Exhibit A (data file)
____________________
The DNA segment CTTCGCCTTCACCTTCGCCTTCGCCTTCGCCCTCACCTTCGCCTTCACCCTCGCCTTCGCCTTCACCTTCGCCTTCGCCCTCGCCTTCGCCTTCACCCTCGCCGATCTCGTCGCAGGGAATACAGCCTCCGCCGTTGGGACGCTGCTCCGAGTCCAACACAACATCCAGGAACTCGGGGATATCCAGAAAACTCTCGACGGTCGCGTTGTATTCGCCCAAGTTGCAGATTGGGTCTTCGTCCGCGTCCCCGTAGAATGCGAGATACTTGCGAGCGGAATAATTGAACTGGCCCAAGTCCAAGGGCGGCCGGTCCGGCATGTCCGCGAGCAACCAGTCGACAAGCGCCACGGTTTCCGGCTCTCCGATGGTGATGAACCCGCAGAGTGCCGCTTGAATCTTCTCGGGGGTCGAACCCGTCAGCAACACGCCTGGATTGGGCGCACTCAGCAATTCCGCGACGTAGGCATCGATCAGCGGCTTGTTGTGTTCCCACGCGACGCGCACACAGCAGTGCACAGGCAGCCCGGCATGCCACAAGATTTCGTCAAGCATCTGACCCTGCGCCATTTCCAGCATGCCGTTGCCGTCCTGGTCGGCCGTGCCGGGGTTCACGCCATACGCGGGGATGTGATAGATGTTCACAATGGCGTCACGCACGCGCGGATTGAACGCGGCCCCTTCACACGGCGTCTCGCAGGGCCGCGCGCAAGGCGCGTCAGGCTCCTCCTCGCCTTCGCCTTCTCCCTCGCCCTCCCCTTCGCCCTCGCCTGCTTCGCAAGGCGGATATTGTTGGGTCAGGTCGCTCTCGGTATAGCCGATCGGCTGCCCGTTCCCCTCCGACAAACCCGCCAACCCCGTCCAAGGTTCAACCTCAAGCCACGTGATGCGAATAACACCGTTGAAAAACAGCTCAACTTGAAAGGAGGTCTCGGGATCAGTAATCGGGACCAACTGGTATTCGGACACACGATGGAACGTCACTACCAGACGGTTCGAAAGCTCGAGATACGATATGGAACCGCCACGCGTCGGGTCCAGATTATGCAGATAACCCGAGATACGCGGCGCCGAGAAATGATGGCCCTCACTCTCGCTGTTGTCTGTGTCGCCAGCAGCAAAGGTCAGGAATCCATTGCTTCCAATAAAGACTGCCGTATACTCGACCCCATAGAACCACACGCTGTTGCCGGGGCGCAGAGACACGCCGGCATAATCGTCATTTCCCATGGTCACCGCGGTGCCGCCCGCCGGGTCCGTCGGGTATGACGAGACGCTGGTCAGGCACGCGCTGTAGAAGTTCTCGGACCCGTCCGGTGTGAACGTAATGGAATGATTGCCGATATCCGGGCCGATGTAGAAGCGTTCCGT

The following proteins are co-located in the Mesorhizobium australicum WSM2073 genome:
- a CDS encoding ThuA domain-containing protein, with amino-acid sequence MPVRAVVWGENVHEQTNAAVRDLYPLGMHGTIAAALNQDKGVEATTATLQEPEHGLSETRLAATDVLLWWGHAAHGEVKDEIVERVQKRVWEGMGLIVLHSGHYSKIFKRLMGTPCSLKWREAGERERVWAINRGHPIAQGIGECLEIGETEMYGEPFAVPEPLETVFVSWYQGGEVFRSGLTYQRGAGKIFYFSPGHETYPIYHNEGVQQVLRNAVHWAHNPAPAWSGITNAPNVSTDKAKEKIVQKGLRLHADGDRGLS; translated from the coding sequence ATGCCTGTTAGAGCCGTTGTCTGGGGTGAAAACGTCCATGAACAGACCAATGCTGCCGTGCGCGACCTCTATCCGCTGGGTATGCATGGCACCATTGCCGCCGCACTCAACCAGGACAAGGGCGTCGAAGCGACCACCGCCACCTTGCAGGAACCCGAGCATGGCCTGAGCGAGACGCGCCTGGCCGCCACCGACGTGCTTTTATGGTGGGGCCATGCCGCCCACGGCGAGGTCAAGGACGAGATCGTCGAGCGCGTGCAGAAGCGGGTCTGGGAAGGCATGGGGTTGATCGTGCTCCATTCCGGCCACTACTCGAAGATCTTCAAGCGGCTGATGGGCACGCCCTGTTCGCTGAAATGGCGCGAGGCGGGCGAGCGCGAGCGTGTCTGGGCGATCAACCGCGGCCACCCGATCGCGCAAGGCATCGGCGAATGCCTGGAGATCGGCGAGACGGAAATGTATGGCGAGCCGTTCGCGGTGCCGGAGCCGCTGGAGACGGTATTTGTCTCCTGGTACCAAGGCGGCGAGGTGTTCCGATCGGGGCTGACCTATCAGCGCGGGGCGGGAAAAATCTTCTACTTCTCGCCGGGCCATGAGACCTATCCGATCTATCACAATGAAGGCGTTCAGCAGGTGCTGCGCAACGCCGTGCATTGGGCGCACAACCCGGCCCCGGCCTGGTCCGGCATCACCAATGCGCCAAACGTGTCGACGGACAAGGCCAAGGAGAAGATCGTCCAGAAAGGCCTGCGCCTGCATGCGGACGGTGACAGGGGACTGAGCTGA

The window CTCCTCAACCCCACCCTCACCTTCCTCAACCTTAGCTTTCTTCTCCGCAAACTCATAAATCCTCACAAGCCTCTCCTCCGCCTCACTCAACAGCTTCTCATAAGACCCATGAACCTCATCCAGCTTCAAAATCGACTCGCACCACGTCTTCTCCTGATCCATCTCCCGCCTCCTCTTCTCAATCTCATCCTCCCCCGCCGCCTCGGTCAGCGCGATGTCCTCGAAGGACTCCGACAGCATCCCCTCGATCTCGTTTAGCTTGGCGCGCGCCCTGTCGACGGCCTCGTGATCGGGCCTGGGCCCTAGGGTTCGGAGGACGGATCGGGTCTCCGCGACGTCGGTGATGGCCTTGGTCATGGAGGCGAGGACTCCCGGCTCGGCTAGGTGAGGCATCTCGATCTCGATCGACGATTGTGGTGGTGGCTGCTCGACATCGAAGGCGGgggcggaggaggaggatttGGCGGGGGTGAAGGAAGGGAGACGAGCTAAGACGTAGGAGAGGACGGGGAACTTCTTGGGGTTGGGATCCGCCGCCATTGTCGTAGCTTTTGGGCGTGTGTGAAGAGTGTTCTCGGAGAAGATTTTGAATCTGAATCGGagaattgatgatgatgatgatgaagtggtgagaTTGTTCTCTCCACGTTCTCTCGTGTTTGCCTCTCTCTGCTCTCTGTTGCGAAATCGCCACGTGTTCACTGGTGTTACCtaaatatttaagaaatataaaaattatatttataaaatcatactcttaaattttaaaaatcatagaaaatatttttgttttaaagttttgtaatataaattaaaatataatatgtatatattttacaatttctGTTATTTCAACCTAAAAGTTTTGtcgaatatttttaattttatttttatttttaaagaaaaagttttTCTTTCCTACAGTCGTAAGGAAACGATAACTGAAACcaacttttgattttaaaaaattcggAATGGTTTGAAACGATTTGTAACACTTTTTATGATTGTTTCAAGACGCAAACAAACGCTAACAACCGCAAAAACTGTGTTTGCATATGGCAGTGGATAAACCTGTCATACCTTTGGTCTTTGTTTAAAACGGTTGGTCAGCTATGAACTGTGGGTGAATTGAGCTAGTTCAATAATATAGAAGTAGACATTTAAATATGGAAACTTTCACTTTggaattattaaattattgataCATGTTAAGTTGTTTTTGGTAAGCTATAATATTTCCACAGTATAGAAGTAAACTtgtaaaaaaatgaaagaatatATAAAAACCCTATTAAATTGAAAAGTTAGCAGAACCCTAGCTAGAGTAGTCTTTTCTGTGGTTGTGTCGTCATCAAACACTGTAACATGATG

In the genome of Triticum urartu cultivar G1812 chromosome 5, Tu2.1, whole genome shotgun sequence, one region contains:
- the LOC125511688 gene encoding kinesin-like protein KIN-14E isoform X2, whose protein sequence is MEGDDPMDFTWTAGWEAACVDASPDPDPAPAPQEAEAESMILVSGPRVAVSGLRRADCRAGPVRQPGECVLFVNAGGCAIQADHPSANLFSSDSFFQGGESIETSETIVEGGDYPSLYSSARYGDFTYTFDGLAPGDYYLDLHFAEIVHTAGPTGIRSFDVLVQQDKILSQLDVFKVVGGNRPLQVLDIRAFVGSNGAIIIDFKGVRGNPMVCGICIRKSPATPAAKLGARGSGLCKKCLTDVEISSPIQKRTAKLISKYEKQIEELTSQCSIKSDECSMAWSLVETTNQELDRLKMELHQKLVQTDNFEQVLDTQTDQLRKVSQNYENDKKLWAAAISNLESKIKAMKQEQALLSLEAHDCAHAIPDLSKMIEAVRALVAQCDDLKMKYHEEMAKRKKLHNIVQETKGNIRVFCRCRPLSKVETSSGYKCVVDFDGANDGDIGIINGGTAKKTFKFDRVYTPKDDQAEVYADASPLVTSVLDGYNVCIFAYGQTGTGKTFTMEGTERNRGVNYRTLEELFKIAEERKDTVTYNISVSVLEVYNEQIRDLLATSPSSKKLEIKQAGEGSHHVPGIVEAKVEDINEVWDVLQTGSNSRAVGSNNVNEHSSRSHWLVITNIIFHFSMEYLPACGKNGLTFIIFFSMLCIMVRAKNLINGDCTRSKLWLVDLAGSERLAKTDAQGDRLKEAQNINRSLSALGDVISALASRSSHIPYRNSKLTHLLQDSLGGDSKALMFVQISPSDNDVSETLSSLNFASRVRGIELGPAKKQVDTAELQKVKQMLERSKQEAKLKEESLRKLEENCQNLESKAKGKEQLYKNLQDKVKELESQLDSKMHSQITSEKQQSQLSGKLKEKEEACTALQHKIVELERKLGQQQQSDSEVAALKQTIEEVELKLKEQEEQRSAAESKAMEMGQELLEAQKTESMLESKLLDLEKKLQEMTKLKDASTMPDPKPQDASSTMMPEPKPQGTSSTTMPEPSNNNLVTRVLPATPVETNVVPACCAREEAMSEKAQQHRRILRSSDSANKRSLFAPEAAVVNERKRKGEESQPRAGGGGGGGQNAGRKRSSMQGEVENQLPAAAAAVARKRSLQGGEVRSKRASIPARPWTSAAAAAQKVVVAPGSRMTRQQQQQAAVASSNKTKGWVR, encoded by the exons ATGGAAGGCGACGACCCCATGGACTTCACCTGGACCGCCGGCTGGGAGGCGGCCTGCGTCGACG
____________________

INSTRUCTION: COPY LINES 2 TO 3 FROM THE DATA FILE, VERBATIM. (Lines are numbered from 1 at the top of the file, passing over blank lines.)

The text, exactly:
The following proteins are co-located in the Mesorhizobium australicum WSM2073 genome:
- a CDS encoding ThuA domain-containing protein, with amino-acid sequence MPVRAVVWGENVHEQTNAAVRDLYPLGMHGTIAAALNQDKGVEATTATLQEPEHGLSETRLAATDVLLWWGHAAHGEVKDEIVERVQKRVWEGMGLIVLHSGHYSKIFKRLMGTPCSLKWREAGERERVWAINRGHPIAQGIGECLEIGETEMYGEPFAVPEPLETVFVSWYQGGEVFRSGLTYQRGAGKIFYFSPGHETYPIYHNEGVQQVLRNAVHWAHNPAPAWSGITNAPNVSTDKAKEKIVQKGLRLHADGDRGLS; translated from the coding sequence ATGCCTGTTAGAGCCGTTGTCTGGGGTGAAAACGTCCATGAACAGACCAATGCTGCCGTGCGCGACCTCTATCCGCTGGGTATGCATGGCACCATTGCCGCCGCACTCAACCAGGACAAGGGCGTCGAAGCGACCACCGCCACCTTGCAGGAACCCGAGCATGGCCTGAGCGAGACGCGCCTGGCCGCCACCGACGTGCTTTTATGGTGGGGCCATGCCGCCCACGGCGAGGTCAAGGACGAGATCGTCGAGCGCGTGCAGAAGCGGGTCTGGGAAGGCATGGGGTTGATCGTGCTCCATTCCGGCCACTACTCGAAGATCTTCAAGCGGCTGATGGGCACGCCCTGTTCGCTGAAATGGCGCGAGGCGGGCGAGCGCGAGCGTGTCTGGGCGATCAACCGCGGCCACCCGATCGCGCAAGGCATCGGCGAATGCCTGGAGATCGGCGAGACGGAAATGTATGGCGAGCCGTTCGCGGTGCCGGAGCCGCTGGAGACGGTATTTGTCTCCTGGTACCAAGGCGGCGAGGTGTTCCGATCGGGGCTGACCTATCAGCGCGGGGCGGGAAAAATCTTCTACTTCTCGCCGGGCCATGAGACCTATCCGATCTATCACAATGAAGGCGTTCAGCAGGTGCTGCGCAACGCCGTGCATTGGGCGCACAACCCGGCCCCGGCCTGGTCCGGCATCACCAATGCGCCAAACGTGTCGACGGACAAGGCCAAGGAGAAGATCGTCCAGAAAGGCCTGCGCCTGCATGCGGACGGTGACAGGGGACTGAGCTGA